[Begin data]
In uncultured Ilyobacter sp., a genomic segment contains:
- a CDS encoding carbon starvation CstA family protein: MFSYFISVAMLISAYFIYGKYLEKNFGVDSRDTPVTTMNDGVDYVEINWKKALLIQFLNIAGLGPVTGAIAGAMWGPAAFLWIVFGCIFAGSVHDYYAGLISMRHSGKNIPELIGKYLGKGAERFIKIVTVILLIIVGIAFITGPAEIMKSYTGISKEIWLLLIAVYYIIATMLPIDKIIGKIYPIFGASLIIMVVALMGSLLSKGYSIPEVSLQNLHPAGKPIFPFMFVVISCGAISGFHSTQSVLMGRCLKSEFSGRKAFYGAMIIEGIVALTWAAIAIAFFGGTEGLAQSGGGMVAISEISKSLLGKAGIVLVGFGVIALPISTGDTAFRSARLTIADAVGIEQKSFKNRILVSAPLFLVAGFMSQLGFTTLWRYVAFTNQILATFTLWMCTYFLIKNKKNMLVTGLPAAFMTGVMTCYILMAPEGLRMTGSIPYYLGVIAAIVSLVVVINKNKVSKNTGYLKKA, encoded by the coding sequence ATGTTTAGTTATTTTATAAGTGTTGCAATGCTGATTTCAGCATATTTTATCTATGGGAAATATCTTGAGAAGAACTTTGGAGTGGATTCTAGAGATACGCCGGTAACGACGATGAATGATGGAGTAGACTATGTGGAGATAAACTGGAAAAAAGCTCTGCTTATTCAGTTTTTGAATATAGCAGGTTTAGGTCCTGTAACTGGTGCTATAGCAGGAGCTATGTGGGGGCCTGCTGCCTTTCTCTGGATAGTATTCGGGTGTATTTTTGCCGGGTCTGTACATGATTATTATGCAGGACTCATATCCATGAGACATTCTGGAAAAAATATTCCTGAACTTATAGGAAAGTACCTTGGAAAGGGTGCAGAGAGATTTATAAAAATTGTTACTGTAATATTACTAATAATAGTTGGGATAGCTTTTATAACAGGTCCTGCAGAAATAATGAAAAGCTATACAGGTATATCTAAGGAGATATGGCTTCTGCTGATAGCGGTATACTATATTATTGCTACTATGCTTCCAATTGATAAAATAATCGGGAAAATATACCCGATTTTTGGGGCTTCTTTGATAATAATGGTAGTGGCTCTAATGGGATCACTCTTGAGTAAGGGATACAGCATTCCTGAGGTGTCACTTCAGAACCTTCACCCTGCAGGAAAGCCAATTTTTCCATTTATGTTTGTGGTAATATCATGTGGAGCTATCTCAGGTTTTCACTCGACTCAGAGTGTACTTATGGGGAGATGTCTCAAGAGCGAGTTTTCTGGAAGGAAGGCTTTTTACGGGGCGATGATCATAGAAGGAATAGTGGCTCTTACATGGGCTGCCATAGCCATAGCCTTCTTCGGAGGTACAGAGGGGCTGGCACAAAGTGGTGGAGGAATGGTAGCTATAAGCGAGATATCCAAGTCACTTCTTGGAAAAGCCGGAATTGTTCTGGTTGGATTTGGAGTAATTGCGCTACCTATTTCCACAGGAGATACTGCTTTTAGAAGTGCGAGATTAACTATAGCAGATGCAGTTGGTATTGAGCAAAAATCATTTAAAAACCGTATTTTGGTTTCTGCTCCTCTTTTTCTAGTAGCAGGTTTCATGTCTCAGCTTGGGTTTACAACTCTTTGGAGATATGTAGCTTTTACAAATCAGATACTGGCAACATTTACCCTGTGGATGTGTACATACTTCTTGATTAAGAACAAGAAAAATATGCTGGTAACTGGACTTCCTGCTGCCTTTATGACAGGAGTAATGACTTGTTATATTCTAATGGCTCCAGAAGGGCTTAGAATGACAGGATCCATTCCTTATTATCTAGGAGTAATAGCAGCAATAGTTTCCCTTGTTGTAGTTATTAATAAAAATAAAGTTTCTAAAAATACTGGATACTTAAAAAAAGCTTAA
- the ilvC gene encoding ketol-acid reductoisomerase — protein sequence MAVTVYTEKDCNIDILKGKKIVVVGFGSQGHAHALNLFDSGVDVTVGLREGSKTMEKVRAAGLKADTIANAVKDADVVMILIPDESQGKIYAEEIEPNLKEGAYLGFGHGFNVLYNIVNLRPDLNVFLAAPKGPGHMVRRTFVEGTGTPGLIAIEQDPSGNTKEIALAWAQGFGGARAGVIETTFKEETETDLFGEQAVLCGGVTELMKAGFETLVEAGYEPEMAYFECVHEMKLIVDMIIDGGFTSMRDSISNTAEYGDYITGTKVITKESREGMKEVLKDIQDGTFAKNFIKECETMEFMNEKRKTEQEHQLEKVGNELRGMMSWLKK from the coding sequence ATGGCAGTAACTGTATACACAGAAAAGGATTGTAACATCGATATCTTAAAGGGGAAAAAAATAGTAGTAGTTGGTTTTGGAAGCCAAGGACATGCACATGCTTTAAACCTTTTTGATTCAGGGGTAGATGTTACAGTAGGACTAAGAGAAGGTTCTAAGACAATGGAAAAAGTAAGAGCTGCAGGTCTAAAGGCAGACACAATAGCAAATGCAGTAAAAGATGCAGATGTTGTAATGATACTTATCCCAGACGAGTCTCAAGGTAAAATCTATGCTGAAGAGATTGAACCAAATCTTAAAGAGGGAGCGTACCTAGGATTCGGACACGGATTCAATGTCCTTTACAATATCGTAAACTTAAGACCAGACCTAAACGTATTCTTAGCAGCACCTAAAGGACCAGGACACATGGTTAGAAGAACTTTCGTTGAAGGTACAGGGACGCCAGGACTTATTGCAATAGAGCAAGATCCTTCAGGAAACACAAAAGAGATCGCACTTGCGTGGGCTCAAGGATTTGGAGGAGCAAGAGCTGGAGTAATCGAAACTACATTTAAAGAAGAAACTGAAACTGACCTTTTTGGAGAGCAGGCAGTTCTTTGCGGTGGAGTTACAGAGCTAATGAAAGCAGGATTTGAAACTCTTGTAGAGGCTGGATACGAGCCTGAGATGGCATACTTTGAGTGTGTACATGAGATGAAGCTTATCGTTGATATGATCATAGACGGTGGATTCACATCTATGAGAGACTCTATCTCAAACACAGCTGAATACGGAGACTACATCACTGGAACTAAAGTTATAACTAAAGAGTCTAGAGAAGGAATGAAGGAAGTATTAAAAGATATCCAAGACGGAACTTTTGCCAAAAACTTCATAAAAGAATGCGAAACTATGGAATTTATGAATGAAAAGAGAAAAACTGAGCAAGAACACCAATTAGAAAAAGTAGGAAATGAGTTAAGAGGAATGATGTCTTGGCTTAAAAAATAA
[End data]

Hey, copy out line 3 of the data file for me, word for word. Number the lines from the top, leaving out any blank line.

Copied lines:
- the ilvC gene encoding ketol-acid reductoisomerase — protein sequence MAVTVYTEKDCNIDILKGKKIVVVGFGSQGHAHALNLFDSGVDVTVGLREGSKTMEKVRAAGLKADTIANAVKDADVVMILIPDESQGKIYAEEIEPNLKEGAYLGFGHGFNVLYNIVNLRPDLNVFLAAPKGPGHMVRRTFVEGTGTPGLIAIEQDPSGNTKEIALAWAQGFGGARAGVIETTFKEETETDLFGEQAVLCGGVTELMKAGFETLVEAGYEPEMAYFECVHEMKLIVDMIIDGGFTSMRDSISNTAEYGDYITGTKVITKESREGMKEVLKDIQDGTFAKNFIKECETMEFMNEKRKTEQEHQLEKVGNELRGMMSWLKK from the coding sequence ATGGCAGTAACTGTATACACAGAAAAGGATTGTAACATCGATATCTTAAAGGGGAAAAAAATAGTAGTAGTTGGTTTTGGAAGCCAAGGACATGCACATGCTTTAAACCTTTTTGATTCAGGGGTAGATGTTACAGTAGGACTAAGAGAAGGTTCTAAGACAATGGAAAAAGTAAGAGCTGCAGGTCTAAAGGCAGACACAATAGCAAATGCAGTAAAAGATGCAGATGTTGTAATGATACTTATCCCAGACGAGTCTCAAGGTAAAATCTATGCTGAAGAGATTGAACCAAATCTTAAAGAGGGAGCGTACCTAGGATTCGGACACGGATTCAATGTCCTTTACAATATCGTAAACTTAAGACCAGACCTAAACGTATTCTTAGCAGCACCTAAAGGACCAGGACACATGGTTAGAAGAACTTTCGTTGAAGGTACAGGGACGCCAGGACTTATTGCAATAGAGCAAGATCCTTCAGGAAACACAAAAGAGATCGCACTTGCGTGGGCTCAAGGATTTGGAGGAGCAAGAGCTGGAGTAATCGAAACTACATTTAAAGAAGAAACTGAAACTGACCTTTTTGGAGAGCAGGCAGTTCTTTGCGGTGGAGTTACAGAGCTAATGAAAGCAGGATTTGAAACTCTTGTAGAGGCTGGATACGAGCCTGAGATGGCATACTTTGAGTGTGTACATGAGATGAAGCTTATCGTTGATATGATCATAGACGGTGGATTCACATCTATGAGAGACTCTATCTCAAACACAGCTGAATACGGAGACTACATCACTGGAACTAAAGTTATAACTAAAGAGTCTAGAGAAGGAATGAAGGAAGTATTAAAAGATATCCAAGACGGAACTTTTGCCAAAAACTTCATAAAAGAATGCGAAACTATGGAATTTATGAATGAAAAGAGAAAAACTGAGCAAGAACACCAATTAGAAAAAGTAGGAAATGAGTTAAGAGGAATGATGTCTTGGCTTAAAAAATAA